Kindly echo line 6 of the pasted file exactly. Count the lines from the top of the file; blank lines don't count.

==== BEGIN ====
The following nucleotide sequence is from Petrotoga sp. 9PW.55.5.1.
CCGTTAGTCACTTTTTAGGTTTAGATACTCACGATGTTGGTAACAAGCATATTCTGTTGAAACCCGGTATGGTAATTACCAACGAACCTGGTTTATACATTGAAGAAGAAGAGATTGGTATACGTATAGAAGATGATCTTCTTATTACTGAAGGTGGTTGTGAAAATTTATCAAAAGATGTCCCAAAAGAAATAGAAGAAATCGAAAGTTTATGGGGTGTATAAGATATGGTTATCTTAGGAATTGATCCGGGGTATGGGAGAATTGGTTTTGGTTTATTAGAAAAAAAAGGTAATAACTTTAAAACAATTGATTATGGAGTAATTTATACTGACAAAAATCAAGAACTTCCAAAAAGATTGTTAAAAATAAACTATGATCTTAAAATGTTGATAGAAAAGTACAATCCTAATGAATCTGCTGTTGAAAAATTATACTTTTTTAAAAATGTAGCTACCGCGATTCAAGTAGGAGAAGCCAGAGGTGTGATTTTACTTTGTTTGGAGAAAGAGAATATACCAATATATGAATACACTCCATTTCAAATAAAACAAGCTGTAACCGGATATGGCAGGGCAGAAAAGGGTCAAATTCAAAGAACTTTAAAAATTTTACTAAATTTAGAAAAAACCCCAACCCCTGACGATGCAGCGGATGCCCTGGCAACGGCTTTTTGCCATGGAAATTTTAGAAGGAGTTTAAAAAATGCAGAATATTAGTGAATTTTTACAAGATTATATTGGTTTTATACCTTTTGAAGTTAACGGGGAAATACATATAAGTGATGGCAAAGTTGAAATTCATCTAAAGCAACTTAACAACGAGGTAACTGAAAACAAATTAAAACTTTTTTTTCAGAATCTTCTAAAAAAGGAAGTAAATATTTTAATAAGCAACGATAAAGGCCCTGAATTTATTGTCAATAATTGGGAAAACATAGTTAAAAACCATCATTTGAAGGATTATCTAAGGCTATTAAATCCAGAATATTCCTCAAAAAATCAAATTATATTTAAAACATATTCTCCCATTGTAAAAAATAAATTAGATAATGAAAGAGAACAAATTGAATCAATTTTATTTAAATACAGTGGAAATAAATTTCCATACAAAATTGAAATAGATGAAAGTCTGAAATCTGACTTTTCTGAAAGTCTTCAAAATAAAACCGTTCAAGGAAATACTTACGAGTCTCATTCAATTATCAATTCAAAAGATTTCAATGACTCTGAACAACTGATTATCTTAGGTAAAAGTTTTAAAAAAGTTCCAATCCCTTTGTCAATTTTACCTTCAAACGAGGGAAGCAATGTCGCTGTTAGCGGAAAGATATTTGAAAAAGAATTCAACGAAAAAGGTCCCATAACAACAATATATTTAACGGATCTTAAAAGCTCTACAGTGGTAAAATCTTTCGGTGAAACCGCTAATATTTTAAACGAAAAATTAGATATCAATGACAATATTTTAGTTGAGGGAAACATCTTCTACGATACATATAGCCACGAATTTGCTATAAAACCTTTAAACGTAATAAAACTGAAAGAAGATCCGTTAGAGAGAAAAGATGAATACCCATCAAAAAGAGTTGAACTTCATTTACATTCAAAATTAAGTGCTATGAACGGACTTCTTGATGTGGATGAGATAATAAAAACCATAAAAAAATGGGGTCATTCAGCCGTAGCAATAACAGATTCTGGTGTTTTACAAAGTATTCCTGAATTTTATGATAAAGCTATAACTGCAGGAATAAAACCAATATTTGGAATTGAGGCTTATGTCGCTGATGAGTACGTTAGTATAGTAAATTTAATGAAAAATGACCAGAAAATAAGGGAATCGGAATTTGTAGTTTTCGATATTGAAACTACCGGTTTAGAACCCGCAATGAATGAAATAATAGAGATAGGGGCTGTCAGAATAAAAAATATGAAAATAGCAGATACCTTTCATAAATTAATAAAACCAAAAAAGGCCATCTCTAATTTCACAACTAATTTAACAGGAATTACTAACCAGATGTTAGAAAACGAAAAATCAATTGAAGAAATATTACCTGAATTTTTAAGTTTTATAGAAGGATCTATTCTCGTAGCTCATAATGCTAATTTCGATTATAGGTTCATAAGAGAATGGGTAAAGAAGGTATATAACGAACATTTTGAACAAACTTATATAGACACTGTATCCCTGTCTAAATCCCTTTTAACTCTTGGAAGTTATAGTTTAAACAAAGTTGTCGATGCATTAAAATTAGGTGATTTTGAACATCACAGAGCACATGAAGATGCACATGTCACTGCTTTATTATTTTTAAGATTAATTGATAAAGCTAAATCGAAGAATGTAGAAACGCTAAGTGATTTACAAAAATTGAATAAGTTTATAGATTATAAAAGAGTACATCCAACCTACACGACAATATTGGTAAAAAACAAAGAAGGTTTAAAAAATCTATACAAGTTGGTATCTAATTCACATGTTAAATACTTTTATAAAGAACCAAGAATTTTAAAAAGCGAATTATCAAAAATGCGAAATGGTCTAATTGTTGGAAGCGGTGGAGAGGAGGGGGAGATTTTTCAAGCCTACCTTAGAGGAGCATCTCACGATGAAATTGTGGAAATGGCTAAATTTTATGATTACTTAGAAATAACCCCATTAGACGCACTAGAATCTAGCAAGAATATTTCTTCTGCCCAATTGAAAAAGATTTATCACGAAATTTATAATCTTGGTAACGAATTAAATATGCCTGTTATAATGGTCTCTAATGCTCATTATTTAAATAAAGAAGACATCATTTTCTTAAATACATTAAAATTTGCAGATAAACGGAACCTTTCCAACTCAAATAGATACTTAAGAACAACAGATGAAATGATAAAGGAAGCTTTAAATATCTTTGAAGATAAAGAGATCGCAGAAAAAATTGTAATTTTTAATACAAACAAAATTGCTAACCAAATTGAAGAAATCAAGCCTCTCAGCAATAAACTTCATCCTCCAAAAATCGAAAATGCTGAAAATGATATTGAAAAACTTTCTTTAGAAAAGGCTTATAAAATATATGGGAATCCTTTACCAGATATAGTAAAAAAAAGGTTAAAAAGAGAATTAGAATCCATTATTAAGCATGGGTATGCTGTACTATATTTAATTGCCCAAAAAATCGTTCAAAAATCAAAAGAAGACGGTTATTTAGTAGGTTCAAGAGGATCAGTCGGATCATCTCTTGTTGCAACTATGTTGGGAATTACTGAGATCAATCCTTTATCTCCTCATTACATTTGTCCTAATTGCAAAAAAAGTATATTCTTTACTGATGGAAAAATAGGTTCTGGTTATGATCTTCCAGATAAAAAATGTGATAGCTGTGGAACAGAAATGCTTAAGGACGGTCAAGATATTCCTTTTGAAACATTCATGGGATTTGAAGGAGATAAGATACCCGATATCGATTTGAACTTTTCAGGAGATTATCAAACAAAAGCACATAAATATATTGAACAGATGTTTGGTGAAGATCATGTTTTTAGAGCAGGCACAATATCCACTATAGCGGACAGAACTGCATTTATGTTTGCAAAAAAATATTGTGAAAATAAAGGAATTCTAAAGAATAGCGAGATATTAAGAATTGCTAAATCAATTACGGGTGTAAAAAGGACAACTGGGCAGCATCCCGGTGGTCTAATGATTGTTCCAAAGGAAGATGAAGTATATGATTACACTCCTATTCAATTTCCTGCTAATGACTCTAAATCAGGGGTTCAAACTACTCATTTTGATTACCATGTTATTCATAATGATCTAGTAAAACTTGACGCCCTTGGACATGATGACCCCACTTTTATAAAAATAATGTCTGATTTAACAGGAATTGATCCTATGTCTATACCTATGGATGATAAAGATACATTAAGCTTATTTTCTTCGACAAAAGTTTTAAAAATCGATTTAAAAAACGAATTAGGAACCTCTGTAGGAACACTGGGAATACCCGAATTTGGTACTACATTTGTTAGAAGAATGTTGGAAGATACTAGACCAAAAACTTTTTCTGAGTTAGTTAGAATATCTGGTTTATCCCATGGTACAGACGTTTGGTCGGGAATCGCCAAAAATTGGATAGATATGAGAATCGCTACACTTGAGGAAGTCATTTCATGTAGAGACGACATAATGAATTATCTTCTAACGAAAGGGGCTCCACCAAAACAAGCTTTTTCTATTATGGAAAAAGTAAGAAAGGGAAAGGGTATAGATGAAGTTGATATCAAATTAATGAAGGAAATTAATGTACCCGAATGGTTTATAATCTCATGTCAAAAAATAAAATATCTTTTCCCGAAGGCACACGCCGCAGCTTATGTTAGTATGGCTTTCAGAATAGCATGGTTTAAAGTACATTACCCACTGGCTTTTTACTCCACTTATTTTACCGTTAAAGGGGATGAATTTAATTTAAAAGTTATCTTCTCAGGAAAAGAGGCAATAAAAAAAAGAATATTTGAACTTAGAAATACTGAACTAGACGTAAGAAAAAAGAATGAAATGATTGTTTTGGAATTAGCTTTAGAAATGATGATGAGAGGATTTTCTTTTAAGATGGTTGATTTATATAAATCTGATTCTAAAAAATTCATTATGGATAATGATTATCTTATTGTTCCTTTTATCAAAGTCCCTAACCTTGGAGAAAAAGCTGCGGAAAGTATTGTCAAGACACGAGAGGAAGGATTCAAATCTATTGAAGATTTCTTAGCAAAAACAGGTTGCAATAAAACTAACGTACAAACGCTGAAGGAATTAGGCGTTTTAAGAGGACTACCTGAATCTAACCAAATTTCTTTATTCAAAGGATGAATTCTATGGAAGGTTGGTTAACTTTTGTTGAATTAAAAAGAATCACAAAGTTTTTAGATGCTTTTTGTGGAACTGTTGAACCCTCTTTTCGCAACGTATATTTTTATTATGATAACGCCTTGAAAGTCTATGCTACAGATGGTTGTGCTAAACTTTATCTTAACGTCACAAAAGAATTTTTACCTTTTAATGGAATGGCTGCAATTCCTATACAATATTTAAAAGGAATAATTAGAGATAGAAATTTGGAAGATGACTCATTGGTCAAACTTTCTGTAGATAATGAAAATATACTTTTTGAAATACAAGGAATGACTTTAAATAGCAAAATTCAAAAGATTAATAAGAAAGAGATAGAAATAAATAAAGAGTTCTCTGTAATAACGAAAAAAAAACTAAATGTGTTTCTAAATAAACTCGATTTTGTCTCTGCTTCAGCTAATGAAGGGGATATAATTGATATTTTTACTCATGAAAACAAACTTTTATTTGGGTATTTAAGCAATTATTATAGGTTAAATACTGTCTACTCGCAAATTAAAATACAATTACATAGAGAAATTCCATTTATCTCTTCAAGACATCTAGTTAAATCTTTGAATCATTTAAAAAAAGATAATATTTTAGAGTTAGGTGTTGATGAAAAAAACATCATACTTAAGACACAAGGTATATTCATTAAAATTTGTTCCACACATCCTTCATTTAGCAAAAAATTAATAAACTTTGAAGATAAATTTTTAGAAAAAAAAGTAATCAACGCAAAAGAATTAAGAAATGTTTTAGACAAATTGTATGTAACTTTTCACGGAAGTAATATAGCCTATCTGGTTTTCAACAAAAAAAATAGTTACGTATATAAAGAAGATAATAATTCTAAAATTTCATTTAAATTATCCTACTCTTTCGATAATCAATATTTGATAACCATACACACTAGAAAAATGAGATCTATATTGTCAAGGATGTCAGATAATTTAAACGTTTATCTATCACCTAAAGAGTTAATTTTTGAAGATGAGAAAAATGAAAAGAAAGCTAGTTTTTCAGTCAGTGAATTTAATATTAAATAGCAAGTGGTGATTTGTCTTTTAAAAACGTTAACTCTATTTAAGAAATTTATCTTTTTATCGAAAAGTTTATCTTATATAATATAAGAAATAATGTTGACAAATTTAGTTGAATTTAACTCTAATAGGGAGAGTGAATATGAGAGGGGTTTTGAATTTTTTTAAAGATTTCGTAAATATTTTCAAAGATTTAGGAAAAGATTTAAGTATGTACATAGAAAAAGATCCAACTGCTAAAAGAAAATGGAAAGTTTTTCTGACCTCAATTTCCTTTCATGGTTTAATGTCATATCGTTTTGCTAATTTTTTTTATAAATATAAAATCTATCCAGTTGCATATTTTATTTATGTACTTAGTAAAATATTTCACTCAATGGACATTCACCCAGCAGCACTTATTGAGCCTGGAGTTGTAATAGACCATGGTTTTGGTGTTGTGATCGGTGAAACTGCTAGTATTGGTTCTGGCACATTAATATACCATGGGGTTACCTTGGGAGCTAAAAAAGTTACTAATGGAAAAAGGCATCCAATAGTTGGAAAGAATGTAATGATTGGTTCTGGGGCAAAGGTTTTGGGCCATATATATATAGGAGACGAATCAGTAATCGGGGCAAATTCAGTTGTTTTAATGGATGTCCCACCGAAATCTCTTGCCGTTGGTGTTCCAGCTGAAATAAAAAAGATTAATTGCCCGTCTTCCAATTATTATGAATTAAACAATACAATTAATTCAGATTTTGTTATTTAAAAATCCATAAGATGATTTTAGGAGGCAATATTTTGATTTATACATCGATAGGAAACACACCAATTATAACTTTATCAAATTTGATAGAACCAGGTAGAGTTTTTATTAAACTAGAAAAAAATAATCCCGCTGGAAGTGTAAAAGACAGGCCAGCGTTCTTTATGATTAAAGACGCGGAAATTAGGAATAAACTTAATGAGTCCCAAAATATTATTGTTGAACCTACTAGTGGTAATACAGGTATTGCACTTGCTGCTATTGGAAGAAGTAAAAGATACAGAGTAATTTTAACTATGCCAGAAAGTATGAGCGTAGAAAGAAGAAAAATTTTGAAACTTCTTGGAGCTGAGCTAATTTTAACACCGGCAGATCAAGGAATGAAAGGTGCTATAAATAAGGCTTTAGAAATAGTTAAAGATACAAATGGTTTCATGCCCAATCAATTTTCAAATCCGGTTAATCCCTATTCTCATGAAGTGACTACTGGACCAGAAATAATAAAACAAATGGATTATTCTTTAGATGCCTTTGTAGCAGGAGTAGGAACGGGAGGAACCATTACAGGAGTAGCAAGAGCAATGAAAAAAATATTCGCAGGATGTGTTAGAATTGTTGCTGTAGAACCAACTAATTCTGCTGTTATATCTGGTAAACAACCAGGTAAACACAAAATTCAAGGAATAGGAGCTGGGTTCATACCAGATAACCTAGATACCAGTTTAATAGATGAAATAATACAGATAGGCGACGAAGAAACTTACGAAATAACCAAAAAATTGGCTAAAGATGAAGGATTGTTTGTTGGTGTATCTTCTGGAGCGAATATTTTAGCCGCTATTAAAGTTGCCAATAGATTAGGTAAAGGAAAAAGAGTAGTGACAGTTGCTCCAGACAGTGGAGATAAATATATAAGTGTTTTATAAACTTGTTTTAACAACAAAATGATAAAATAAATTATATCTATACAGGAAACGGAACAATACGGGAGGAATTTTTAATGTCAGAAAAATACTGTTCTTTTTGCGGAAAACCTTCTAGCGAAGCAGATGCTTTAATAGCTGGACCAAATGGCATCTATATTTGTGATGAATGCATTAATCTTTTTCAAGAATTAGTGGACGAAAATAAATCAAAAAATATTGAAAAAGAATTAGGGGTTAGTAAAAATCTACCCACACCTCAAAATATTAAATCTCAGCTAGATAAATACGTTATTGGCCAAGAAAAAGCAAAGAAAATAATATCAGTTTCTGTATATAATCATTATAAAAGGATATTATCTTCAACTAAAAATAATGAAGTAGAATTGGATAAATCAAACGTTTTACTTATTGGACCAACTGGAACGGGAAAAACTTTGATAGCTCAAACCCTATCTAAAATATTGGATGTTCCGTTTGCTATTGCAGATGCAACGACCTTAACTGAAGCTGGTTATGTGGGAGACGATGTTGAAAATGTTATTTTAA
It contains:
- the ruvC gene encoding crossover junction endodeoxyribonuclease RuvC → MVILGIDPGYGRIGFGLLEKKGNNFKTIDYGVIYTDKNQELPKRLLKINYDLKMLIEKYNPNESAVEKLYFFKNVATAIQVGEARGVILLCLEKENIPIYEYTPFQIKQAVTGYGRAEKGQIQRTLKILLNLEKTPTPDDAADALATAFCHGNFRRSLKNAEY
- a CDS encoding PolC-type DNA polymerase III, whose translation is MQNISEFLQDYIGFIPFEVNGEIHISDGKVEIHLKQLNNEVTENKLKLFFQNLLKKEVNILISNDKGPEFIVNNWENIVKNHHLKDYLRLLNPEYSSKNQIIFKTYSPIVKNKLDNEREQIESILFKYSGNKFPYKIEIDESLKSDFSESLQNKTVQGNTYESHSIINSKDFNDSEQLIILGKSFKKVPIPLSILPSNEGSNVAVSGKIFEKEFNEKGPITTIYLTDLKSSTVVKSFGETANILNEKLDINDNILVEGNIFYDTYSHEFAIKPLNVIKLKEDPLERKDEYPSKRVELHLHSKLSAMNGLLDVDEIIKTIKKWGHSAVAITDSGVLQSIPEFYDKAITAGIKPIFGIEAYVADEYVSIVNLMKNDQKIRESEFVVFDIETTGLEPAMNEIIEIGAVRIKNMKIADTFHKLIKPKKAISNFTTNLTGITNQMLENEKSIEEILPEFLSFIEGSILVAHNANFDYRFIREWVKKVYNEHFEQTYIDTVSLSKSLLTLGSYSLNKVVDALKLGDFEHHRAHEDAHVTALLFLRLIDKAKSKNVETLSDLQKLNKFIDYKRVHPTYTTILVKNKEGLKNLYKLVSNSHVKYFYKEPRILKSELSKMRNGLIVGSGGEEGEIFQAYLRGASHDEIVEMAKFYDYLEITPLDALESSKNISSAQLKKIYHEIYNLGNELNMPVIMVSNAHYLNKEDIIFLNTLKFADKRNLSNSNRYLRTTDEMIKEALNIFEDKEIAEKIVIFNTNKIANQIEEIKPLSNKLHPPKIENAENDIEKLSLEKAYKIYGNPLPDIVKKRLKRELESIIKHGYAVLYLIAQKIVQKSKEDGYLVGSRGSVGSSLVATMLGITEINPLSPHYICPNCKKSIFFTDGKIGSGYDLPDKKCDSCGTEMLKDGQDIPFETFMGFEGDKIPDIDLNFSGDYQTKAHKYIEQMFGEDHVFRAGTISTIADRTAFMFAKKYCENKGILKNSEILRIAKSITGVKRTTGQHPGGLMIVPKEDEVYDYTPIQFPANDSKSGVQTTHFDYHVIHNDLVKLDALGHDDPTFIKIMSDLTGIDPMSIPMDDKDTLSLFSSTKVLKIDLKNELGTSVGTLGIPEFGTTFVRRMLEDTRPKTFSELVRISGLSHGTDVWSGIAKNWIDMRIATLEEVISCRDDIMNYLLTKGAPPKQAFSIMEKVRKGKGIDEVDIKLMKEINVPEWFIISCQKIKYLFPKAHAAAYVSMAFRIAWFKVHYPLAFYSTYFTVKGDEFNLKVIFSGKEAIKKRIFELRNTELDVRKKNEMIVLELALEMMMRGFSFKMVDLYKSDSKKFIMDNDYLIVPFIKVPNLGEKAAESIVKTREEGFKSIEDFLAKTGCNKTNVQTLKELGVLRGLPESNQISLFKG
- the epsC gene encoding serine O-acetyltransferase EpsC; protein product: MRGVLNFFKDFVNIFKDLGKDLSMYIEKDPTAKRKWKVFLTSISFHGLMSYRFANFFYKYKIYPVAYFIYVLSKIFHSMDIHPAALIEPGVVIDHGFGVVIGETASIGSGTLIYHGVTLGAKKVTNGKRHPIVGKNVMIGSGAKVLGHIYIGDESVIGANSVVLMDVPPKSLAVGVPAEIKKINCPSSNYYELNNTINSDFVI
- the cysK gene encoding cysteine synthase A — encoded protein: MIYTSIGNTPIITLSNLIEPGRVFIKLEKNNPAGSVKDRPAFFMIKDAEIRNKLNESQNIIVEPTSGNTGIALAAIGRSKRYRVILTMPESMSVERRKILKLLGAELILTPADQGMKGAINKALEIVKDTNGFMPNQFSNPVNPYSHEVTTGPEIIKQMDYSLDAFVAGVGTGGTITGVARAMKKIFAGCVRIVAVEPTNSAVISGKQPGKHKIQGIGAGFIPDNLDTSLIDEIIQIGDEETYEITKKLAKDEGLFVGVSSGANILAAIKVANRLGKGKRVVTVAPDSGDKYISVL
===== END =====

- the epsC gene encoding serine O-acetyltransferase EpsC; protein product: MRGVLNFFKDFVNIFKDLGKDLSMYIEKDPTAKRKWKVFLTSISFHGLMSYRFANFFYKYKIYPVAYFIYVLSKIFHSMDIHPAALIEPGVVIDHGFGVVIGETASIGSGTLIYHGVTLGAKKVTNGKRHPIVGKNVMIGSGAKVLGHIYIGDESVIGANSVVLMDVPPKSLAVGVPAEIKKINCPSSNYYELNNTINSDFVI